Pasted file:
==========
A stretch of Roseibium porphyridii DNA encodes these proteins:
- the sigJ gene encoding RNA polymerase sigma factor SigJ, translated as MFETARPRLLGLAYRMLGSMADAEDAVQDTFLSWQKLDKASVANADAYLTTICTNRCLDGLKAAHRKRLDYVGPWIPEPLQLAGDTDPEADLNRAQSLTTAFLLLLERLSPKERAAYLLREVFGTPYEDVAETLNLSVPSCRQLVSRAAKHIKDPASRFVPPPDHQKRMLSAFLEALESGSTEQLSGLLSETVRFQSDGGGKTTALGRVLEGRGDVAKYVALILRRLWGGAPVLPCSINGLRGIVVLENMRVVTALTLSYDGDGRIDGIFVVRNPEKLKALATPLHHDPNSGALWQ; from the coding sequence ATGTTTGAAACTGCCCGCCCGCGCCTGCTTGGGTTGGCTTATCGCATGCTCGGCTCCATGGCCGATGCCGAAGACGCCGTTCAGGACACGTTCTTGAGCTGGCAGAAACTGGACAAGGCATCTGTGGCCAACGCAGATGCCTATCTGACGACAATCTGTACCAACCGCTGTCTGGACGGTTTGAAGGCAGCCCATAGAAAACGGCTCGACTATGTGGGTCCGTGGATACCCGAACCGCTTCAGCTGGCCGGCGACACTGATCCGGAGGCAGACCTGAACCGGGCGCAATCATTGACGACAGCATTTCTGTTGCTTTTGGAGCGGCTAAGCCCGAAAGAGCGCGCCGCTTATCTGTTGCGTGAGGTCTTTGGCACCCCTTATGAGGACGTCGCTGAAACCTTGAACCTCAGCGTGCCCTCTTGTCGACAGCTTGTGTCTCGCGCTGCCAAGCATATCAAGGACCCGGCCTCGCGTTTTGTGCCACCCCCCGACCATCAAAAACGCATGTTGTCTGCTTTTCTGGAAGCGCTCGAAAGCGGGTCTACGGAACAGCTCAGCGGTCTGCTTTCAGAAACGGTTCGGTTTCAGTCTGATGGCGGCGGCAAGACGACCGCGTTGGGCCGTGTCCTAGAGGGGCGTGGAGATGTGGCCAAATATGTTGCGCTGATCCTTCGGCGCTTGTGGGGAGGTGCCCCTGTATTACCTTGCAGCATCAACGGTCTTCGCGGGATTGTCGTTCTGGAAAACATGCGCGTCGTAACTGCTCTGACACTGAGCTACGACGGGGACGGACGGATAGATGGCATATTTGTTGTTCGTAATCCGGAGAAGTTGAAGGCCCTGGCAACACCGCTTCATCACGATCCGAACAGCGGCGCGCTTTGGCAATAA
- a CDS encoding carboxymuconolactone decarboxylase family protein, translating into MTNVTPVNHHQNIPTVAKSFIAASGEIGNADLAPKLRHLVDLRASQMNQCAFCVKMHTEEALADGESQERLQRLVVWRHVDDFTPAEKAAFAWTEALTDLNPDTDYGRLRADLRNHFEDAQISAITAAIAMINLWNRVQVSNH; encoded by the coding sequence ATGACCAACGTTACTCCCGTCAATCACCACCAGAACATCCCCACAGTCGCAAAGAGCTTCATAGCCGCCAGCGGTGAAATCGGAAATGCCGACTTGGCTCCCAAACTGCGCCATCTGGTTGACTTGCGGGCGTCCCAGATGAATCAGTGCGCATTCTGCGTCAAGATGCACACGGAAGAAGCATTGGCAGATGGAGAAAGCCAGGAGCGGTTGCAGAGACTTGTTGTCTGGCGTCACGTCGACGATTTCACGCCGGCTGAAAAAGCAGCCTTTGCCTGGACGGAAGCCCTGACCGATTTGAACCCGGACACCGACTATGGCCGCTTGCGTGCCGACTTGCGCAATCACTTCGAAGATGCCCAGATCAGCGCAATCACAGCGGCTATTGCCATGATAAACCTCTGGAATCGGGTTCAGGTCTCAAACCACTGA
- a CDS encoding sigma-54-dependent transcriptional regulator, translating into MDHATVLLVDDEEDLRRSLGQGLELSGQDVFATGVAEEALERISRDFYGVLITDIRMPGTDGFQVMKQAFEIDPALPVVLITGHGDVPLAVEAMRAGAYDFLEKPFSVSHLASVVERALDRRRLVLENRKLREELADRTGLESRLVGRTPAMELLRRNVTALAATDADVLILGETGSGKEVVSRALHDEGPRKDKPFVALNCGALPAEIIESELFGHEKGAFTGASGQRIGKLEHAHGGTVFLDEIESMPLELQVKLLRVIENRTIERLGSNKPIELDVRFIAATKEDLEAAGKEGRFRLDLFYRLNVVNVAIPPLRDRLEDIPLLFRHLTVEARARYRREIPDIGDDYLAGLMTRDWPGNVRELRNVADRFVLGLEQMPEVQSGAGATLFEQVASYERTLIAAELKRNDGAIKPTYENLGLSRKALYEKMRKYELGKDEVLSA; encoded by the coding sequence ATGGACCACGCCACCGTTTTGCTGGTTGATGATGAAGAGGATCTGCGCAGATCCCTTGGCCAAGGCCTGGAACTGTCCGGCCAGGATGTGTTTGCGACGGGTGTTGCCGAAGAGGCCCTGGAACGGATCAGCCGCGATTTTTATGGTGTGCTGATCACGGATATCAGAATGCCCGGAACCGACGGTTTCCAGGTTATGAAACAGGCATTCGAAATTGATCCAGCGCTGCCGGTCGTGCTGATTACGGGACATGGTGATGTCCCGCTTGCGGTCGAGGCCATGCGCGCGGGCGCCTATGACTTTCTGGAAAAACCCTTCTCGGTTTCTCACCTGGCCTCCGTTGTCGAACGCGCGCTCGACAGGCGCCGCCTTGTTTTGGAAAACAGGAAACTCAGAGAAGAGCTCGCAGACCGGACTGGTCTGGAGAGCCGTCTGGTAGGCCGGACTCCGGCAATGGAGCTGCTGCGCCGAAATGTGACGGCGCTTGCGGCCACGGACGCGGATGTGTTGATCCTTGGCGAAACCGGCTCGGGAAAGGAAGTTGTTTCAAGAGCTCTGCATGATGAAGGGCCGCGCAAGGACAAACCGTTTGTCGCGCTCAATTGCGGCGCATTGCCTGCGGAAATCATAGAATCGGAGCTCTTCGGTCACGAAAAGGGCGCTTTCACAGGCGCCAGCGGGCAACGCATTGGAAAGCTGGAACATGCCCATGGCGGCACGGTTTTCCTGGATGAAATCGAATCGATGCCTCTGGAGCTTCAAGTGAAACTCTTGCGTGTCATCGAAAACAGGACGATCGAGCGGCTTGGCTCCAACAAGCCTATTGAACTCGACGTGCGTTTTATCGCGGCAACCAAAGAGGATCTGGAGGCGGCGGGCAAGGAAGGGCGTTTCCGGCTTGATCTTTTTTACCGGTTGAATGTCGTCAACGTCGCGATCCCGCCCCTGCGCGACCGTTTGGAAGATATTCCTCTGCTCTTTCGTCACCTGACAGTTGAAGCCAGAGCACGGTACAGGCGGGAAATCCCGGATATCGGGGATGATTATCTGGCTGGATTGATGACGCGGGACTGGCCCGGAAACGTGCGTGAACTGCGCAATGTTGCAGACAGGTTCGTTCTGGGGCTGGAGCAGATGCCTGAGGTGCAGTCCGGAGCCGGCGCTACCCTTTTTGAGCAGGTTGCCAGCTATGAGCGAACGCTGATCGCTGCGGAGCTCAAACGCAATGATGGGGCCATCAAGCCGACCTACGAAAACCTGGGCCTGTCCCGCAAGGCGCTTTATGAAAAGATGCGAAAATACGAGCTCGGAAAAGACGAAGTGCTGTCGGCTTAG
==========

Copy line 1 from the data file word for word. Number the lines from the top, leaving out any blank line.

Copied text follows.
A stretch of Roseibium porphyridii DNA encodes these proteins: